JetBlue is breaking up with American Airlines to make their Spirit Airlines merger dreams come true. In a move to protect their $3.8 billion deal with Spirit (NYSE:SAVE), JetBlue has decided to comply with a court order to sever ties with American (NASDAQ:AAL).
Although JetBlue strongly disagrees with the court’s ruling, they have chosen not to appeal it. Last week, they informed American of their decision to terminate the three-year-old alliance, which allowed both airlines to coordinate flights and share revenue.
American, on the other hand, is not giving up without a fight. They still plan to appeal the ruling. As the largest airline in the U.S. based on fleet size, American is determined to challenge the court’s decision. Meanwhile, JetBlue believes that by ending their alliance with American, they render the U.S. Department of Justice’s objections meaningless. These objections led to a lawsuit filed by the DOJ to block JetBlue’s merger with Spirit—a merger that could reshape the U.S. airline industry, making it the biggest since the American and US Airways merger in 2013.
In a staff memo, JetBlue’s CEO Robin Hayes expressed his enthusiasm for the decision, stating that it would allow them to focus even more on joining forces with Spirit. Despite the termination of the alliance, JetBlue remains committed to providing uninterrupted service for their customers. They anticipate developing a wind-down plan that safeguards consumer interests.
Legal expert Andre Barlow from Doyle, Barlow & Mazard PLLC doesn’t believe that ending the alliance will significantly impact JetBlue’s legal battle over the Spirit deal. In fact, Barlow thinks it might even work in favor of the DOJ.
For American, the dissolution of the alliance poses a setback to their revenue growth strategy. They were relying on their alliance partners, like JetBlue, to transport passengers in markets with limited competition. The “Northeast Alliance” helped American stay competitive in the New York market, where they were losing money. It allowed them to drop unprofitable routes while maintaining a presence in New York and providing traffic to their global partners serving the region.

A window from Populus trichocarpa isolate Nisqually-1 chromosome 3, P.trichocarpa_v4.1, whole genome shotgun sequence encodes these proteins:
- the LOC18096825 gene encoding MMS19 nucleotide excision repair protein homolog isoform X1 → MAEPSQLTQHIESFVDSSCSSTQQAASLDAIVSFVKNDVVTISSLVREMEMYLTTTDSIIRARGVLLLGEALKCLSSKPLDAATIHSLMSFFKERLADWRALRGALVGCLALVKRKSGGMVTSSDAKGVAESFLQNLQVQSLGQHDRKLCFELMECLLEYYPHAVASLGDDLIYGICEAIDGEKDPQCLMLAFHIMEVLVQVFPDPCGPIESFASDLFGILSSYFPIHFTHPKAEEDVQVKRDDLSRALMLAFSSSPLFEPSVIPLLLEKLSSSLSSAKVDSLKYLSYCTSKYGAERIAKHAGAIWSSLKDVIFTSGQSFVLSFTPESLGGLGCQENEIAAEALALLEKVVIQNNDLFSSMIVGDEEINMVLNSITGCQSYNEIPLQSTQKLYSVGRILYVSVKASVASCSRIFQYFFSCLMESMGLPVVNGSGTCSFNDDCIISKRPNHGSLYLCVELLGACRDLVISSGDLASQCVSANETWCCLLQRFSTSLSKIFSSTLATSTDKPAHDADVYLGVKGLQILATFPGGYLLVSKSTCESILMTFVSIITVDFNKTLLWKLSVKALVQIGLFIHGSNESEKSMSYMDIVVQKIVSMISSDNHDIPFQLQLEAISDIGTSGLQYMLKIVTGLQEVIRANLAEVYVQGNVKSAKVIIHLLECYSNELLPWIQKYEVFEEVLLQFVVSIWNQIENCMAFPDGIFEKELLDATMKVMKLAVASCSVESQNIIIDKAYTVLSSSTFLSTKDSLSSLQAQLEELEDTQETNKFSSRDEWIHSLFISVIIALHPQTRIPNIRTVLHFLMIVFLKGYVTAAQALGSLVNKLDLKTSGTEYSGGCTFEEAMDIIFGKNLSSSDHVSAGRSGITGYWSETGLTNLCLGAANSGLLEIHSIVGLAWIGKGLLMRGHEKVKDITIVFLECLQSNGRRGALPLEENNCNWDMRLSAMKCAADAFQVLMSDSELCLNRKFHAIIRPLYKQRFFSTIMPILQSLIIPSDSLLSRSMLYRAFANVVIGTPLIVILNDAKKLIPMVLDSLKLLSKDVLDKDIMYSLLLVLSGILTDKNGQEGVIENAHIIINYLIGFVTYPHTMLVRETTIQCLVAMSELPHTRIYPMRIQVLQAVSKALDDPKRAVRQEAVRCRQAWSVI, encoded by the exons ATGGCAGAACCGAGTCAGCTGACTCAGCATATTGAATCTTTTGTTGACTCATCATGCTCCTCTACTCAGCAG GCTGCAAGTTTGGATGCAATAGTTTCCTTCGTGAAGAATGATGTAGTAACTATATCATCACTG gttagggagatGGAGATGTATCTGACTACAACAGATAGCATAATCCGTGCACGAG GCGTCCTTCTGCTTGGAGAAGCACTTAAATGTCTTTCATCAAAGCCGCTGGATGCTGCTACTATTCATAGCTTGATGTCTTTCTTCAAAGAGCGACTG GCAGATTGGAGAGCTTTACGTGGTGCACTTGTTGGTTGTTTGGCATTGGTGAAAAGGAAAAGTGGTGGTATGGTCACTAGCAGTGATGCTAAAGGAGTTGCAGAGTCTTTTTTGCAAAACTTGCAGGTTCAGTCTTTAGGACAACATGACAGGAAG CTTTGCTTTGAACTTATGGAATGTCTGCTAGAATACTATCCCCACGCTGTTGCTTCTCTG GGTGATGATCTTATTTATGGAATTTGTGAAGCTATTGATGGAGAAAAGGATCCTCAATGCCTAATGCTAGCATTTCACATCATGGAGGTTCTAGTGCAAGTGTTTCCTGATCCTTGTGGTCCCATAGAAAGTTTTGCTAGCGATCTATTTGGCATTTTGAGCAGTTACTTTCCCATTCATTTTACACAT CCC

As of now, American has not disclosed their plans for the capacity they previously shared with JetBlue. They might have to rebuild their capacity or reduce international flights from the area.
U.S. District Judge Leo Sorokin in Boston ordered JetBlue and American to terminate their partnership on May 19. The judge believed that the alliance “substantially” reduced competition in the domestic market.
The DOJ filed a lawsuit in 2021 seeking to dissolve the Northeast Alliance, which was announced the previous year. They claimed it created a “de facto merger” of American and JetBlue operations in Boston and New York, eradicating competitive incentives and increasing the cost for consumers flying out of busy airports in the region by an estimated $700 million annually.
JetBlue assures customers that their decision to end the alliance will not lead to immediate changes. They aim to develop a wind-down plan that prioritizes customer protection. However, without the alliance, JetBlue anticipates requiring fewer employees in New York and Boston. They commit to managing staffing levels through natural attrition, transfer options to other cities, and reduced new hiring, rather than resorting to furloughs.